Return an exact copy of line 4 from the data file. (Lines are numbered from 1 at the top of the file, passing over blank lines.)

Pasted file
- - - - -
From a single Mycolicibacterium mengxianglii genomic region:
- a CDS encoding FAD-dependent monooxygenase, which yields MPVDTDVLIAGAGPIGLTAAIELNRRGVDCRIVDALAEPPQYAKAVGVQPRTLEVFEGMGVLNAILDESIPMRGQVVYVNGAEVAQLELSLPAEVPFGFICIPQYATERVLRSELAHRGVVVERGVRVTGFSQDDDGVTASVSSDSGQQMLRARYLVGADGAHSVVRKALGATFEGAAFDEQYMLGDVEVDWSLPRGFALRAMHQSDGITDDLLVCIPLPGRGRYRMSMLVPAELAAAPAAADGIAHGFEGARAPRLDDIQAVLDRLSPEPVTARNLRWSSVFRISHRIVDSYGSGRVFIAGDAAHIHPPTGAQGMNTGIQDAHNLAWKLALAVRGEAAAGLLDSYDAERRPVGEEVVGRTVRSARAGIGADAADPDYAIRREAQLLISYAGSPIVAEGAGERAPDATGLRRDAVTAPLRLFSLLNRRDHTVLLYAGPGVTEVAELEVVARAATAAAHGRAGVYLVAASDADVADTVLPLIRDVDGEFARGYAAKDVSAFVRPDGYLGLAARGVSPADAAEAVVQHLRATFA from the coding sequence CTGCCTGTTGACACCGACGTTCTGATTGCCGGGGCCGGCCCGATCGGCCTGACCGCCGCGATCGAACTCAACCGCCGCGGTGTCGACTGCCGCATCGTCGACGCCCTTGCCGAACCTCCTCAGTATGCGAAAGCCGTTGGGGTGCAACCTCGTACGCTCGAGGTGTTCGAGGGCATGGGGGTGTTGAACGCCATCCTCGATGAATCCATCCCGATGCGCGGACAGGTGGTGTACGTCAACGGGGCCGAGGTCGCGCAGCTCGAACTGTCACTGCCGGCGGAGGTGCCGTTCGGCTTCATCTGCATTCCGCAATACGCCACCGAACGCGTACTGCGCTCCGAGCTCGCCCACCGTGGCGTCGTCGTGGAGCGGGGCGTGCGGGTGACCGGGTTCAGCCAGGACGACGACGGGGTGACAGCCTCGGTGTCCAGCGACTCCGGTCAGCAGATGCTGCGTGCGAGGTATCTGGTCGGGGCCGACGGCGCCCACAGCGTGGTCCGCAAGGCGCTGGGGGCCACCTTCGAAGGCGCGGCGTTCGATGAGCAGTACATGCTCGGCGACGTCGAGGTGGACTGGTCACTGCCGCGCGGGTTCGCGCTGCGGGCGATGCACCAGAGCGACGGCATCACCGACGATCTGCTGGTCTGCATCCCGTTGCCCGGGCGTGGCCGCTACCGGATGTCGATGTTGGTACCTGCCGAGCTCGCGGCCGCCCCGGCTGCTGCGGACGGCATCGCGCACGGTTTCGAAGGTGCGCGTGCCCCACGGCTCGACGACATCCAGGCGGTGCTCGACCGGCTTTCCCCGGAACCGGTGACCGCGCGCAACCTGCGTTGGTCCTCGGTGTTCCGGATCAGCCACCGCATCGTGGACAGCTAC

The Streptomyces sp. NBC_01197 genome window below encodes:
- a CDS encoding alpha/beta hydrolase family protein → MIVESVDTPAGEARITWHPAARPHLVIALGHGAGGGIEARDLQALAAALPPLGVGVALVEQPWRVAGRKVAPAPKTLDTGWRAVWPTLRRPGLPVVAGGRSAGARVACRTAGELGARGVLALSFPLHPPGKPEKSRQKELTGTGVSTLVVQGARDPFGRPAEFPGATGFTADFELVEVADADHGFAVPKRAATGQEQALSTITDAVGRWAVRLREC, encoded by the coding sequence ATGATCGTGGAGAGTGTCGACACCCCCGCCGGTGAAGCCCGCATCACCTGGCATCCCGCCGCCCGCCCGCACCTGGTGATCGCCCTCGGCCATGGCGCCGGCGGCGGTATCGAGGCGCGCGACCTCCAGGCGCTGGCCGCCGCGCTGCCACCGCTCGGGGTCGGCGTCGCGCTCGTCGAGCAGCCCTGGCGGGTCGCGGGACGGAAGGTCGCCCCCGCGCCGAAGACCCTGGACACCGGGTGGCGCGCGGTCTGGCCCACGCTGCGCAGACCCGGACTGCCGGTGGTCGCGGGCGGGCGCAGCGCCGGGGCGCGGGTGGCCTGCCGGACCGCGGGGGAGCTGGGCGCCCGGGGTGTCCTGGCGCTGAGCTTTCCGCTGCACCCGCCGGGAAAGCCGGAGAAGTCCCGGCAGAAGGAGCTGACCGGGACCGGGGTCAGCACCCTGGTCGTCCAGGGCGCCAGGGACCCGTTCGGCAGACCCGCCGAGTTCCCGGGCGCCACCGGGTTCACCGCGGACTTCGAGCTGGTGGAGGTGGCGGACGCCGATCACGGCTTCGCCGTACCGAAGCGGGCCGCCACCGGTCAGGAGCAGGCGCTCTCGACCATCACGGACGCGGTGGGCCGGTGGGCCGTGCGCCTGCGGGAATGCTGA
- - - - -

- a CDS encoding alpha/beta hydrolase family protein → MIVESVDTPAGEARITWHPAARPHLVIALGHGAGGGIEARDLQALAAALPPLGVGVALVEQPWRVAGRKVAPAPKTLDTGWRAVWPTLRRPGLPVVAGGRSAGARVACRTAGELGARGVLALSFPLHPPGKPEKSRQKELTGTGVSTLVVQGARDPFGRPAEFPGATGFTADFELVEVADADHGFAVPKRAATGQEQALSTITDAVGRWAVRLREC, encoded by the coding sequence ATGATCGTGGAGAGTGTCGACACCCCCGCCGGTGAAGCCCGCATCACCTGGCATCCCGCCGCCCGCCCGCACCTGGTGATCGCCCTCGGCCATGGCGCCGGCGGCGGTATCGAGGCGCGCGACCTCCAGGCGCTGGCCGCCGCGCTGCCACCGCTCGGGGTCGGCGTCGCGCTCGTCGAGCAGCCCTGGCGGGTCGCGGGACGGAAGGTCGCCCCCGCGCCGAAGACCCTGGACACCGGGTGGCGCGCGGTCTGGCCCACGCTGCGCAGACCCGGACTGCCGGTGGTCGCGGGCGGGCGCAGCGCCGGGGCGCGGGTGGCCTGCCGGACCGCGGGGGAGCTGGGCGCCCGGGGTGTCCTGGCGCTGAGCTTTCCGCTGCACCCGCCGGGAAAGCCGGAGAAGTCCCGGCAGAAGGAGCTGACCGGGACCGGGGTCAGCACCCTGGTCGTCCAGGGCGCCAGGGACCCGTTCGGCAGACCCGCCGAGTTCCCGGGCGCCACCGGGTTCACCGCGGACTTCGAGCTGGTGGAGGTGGCGGACGCCGATCACGGCTTCGCCGTACCGAAGCGGGCCGCCACCGGTCAGGAGCAGGCGCTCTCGACCATCACGGACGCGGTGGGCCGGTGGGCCGTGCGCCTGCGGGAATGCTGA